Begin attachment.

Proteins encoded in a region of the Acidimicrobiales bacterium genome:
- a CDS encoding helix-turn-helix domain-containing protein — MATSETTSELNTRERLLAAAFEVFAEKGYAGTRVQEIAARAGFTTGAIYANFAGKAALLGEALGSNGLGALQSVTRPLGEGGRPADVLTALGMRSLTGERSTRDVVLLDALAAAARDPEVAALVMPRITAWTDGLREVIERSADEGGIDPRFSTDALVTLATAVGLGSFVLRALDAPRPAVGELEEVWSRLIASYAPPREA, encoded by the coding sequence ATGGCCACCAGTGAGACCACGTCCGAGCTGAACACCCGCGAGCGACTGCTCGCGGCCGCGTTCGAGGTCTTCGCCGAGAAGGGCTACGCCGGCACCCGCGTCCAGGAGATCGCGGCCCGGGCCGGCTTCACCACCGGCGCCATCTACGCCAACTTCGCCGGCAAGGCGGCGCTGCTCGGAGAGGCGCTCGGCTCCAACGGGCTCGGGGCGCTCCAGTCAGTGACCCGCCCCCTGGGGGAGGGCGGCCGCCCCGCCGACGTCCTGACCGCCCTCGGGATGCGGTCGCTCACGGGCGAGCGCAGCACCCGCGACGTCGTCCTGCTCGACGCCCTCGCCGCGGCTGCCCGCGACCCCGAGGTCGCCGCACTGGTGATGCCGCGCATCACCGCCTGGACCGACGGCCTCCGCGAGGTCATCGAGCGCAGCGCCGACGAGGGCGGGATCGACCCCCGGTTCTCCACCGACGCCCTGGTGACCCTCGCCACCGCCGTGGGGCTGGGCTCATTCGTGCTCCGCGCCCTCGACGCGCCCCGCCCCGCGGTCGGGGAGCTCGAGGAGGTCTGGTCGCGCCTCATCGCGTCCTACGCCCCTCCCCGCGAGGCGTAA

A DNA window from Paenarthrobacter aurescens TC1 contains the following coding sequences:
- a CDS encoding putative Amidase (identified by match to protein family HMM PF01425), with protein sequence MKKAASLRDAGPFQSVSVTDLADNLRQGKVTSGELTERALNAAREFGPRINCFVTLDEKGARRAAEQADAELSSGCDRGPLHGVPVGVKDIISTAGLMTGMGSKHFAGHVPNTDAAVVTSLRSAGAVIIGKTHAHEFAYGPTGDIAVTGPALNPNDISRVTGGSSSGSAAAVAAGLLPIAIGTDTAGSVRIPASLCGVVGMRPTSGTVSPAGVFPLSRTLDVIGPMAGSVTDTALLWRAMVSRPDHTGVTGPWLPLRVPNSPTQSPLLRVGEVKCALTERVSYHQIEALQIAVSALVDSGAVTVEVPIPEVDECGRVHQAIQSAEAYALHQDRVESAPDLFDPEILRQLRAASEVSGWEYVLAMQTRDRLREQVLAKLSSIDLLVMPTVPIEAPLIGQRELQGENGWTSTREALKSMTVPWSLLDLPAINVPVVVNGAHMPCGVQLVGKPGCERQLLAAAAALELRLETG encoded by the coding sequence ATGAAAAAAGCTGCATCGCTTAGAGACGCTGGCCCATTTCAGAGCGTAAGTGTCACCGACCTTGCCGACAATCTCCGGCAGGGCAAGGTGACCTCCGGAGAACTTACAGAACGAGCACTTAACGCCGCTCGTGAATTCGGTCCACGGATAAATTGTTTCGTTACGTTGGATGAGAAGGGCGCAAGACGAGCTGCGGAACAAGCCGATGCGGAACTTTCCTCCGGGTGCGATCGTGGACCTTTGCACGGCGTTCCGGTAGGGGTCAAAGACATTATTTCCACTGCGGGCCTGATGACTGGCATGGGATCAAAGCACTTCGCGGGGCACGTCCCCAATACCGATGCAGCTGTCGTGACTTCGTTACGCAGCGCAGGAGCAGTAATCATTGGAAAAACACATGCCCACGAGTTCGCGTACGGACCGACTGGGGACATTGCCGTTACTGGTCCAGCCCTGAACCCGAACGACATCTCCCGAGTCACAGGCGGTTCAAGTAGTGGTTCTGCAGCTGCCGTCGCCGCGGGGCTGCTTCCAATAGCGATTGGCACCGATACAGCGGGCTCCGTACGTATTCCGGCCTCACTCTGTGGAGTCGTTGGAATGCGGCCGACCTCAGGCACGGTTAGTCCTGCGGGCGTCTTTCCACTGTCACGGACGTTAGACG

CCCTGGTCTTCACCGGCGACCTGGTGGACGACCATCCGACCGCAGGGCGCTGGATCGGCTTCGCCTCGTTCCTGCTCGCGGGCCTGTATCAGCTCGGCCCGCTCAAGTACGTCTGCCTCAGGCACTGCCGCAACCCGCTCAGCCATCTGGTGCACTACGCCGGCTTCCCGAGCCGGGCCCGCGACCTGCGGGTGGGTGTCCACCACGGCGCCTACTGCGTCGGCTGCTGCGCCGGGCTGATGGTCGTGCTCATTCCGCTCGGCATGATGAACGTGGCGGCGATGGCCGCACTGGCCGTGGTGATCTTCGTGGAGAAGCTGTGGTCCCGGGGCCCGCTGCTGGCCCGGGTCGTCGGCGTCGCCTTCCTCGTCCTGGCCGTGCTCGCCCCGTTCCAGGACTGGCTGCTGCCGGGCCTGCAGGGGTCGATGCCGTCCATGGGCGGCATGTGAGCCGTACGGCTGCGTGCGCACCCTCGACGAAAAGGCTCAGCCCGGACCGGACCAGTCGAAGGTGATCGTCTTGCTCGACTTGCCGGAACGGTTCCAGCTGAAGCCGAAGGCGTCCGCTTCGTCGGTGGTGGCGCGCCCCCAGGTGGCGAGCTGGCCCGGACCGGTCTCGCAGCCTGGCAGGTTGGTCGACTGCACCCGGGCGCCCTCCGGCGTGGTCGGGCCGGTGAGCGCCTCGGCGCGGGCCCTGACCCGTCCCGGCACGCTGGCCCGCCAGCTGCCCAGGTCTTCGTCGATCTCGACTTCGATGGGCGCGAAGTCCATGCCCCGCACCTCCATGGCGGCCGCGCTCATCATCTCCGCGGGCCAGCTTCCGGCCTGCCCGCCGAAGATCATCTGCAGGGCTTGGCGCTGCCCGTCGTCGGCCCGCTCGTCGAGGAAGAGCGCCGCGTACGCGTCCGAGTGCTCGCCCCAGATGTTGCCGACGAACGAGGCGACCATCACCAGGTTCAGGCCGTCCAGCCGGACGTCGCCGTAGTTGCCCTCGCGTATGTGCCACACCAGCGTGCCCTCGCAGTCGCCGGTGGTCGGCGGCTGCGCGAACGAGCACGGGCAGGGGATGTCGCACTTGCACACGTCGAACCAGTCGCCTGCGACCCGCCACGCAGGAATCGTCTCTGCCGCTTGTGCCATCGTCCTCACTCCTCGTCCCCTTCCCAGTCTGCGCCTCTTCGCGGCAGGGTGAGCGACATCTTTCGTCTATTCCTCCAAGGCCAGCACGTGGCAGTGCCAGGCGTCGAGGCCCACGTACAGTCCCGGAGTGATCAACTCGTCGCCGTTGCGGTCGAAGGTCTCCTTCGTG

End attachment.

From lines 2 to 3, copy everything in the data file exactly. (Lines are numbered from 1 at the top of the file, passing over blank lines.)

- a CDS encoding helix-turn-helix domain-containing protein — MATSETTSELNTRERLLAAAFEVFAEKGYAGTRVQEIAARAGFTTGAIYANFAGKAALLGEALGSNGLGALQSVTRPLGEGGRPADVLTALGMRSLTGERSTRDVVLLDALAAAARDPEVAALVMPRITAWTDGLREVIERSADEGGIDPRFSTDALVTLATAVGLGSFVLRALDAPRPAVGELEEVWSRLIASYAPPREA, encoded by the coding sequence ATGGCCACCAGTGAGACCACGTCCGAGCTGAACACCCGCGAGCGACTGCTCGCGGCCGCGTTCGAGGTCTTCGCCGAGAAGGGCTACGCCGGCACCCGCGTCCAGGAGATCGCGGCCCGGGCCGGCTTCACCACCGGCGCCATCTACGCCAACTTCGCCGGCAAGGCGGCGCTGCTCGGAGAGGCGCTCGGCTCCAACGGGCTCGGGGCGCTCCAGTCAGTGACCCGCCCCCTGGGGGAGGGCGGCCGCCCCGCCGACGTCCTGACCGCCCTCGGGATGCGGTCGCTCACGGGCGAGCGCAGCACCCGCGACGTCGTCCTGCTCGACGCCCTCGCCGCGGCTGCCCGCGACCCCGAGGTCGCCGCACTGGTGATGCCGCGCATCACCGCCTGGACCGACGGCCTCCGCGAGGTCATCGAGCGCAGCGCCGACGAGGGCGGGATCGACCCCCGGTTCTCCACCGACGCCCTGGTGACCCTCGCCACCGCCGTGGGGCTGGGCTCATTCGTGCTCCGCGCCCTCGACGCGCCCCGCCCCGCGGTCGGGGAGCTCGAGGAGGTCTGGTCGCGCCTCATCGCGTCCTACGCCCCTCCCCGCGAGGCGTAA

A DNA window from Paenarthrobacter aurescens TC1 contains the following coding sequences: